[0002] Various liquid crystal devices have been widely used as a light modulator, an optical shutter, a liquid crystal display, etc. Most of these liquid crystal devices include a liquid crystal cell and a pair of polarizers. The liquid crystal cell consists of a pair of plate or film transparent electrodes and liquid crystal in a twisted alignment (or twisted liquid crystal) inserted between them. The polarizers are respectively placed on the outer surfaces of the pair of transparent electrodes. Such liquid crystal devices pass/stop light according to the change in the polarizing characteristic (including optical rotation) of the liquid crystal, which depends on the alignment of the liquid crystal molecules according to the presence or absence of an electric field. These liquid crystal devices are hereinafter referred to as a polarizing type liquid crystal device.

[0003] In the polarizing type liquid crystal device, there is a significant energy loss in the illuminating light transmitting through the two polarizers. Therefore, in a liquid crystal display, for example, a powerful backlight is necessary so that the liquid crystal cell can emit an adequate amount of light after such an energy loss. This leads to a large consumption of the electric power. In order to assure a uniform lighting throughout the screen, a backlight is usually composed of a light source such as a fluorescent lamp and a reflector and/or a light guide. With such a structure, a thinner backlight inevitably leads to a less bright and more uneven screen. If, on the other hand, a backlight with a strong light intensity is used, it is difficult to make the liquid crystal display thinner.

SUMMARY OF THE INVENTION

[0004] The above problem is solved by the liquid crystal device according to the present invention which includes:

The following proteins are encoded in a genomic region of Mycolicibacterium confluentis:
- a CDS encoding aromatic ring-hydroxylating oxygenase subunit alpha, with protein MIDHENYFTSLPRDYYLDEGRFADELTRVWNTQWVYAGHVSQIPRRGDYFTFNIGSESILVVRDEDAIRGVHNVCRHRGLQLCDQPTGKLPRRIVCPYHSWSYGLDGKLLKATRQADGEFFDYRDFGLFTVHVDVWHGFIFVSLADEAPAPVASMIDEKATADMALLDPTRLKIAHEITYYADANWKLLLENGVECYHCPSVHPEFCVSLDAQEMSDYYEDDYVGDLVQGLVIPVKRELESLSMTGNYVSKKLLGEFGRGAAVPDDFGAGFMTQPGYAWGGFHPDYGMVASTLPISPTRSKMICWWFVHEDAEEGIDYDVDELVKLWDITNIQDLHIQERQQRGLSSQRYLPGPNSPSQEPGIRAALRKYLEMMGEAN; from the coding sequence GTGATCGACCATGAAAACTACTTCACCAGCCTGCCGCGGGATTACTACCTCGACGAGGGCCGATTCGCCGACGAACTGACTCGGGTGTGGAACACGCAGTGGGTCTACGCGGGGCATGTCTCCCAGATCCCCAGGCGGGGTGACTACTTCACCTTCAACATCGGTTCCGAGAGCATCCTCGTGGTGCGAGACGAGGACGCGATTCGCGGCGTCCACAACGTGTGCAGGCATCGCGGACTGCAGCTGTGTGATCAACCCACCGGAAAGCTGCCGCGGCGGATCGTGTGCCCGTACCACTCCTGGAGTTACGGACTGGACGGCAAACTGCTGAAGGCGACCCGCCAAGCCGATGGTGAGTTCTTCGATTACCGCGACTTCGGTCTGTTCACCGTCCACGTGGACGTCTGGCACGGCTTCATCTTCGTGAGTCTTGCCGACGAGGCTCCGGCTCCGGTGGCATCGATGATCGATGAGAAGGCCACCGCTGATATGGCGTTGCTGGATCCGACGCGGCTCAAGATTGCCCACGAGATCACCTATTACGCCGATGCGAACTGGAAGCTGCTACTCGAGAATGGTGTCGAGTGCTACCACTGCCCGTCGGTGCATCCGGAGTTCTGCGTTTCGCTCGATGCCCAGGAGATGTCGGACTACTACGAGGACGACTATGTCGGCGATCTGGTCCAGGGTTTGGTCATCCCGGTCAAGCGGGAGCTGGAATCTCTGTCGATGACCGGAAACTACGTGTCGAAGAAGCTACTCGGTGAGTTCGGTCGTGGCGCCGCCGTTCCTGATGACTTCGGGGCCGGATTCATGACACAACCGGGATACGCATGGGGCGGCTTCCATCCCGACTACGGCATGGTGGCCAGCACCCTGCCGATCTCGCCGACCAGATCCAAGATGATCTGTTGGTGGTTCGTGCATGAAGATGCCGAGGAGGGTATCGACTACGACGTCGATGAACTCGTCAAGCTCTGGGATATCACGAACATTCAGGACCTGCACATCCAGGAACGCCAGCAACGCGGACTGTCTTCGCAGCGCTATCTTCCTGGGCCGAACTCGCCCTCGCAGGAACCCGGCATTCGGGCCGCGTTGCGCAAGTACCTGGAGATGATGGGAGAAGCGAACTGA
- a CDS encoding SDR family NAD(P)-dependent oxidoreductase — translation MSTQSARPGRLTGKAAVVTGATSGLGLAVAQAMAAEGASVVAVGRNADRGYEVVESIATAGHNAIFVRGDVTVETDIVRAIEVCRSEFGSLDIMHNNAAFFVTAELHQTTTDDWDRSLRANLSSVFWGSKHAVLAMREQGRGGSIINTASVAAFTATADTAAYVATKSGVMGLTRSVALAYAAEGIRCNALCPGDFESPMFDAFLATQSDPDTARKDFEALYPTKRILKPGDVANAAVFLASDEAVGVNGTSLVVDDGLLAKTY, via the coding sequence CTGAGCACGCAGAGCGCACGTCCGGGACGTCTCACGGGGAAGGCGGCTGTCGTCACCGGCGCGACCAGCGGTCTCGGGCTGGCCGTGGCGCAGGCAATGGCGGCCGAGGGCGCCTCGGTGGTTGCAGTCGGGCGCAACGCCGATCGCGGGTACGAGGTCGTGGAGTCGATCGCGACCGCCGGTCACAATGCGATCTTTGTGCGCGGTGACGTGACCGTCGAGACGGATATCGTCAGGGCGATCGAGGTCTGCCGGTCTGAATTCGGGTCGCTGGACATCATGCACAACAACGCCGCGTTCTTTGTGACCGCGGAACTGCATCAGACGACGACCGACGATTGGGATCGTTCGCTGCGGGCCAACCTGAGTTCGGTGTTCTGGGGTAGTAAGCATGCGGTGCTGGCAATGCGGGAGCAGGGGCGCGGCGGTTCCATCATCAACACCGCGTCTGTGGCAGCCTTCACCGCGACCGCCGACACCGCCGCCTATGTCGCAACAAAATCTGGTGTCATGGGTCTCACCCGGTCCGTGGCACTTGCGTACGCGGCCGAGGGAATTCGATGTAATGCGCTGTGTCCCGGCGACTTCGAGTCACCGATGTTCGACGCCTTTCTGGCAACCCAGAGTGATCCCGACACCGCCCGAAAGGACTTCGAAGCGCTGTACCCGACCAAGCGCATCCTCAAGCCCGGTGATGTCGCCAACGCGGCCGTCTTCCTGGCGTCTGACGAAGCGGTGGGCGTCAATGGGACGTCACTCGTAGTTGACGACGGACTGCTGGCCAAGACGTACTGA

[0005] a liquid crystal cell including a pair of plate or film electrodes and a PCW-LC (Polymer Cell-Wall Type Liquid Crystals) polydomain chiral liquid crystal layer inserted between them, wherein one of the pair of plate or film electrodes on the light-emitting side is transparent; and

[0006] a lighting device for irradiating a light from a light source to the polydomain chiral liquid crystal layer from its side.

[0007] In the present specification, any of the liquid crystal material whose texture changes between the polydomain texture and the homeotropic texture depending on the presence and absence of an electric field is called “polydomain chiral liquid crystal”, as above. Thus the polydomain chiral liquid crystal in the present specification includes the cholesteric liquid crystal (chiral nematic liquid crystal) and a mixture of cholesteric liquid crystal and chiral smectic C liquid crystal.

[0008] Liquid crystal devices using chiral liquid crystal have already been known (for example, a liquid crystal light modulator described in the Japanese Unexamined Patent Publication No. H4-119320, a liquid crystal display device described in the Japanese Unexamined Patent Publication No. H5-88150). Such liquid crystal devices use a liquid crystal cell which includes a pair of transparent plate or film electrodes, and a polydomain chiral liquid crystal layer inserted between them. In this type of liquid crystal devices, when no voltage is applied between the transparent electrodes, the polydomain chiral liquid crystal takes a polydomain focalconic texture and thus scatters light tremendously. Accordingly, light entering from a transparent electrode is mostly blocked by the liquid crystal, which makes the dark state of the liquid crystal cell. When a voltage is applied between the transparent electrodes, on the other hand, the chiral liquid crystal molecules come into a homeotropic alignment. Accordingly, light entering substantially perpendicular to the liquid crystal cell through a transparent electrode can pass through the liquid crystal and come out of the other transparent electrode, which makes the bright state of the liquid crystal cell. Since this type of liquid crystal devices (which is hereinafter referred to as a scattering type liquid crystal device) requires no polarizer, the above-mentioned energy loss in the transmitting light is adequately avoided.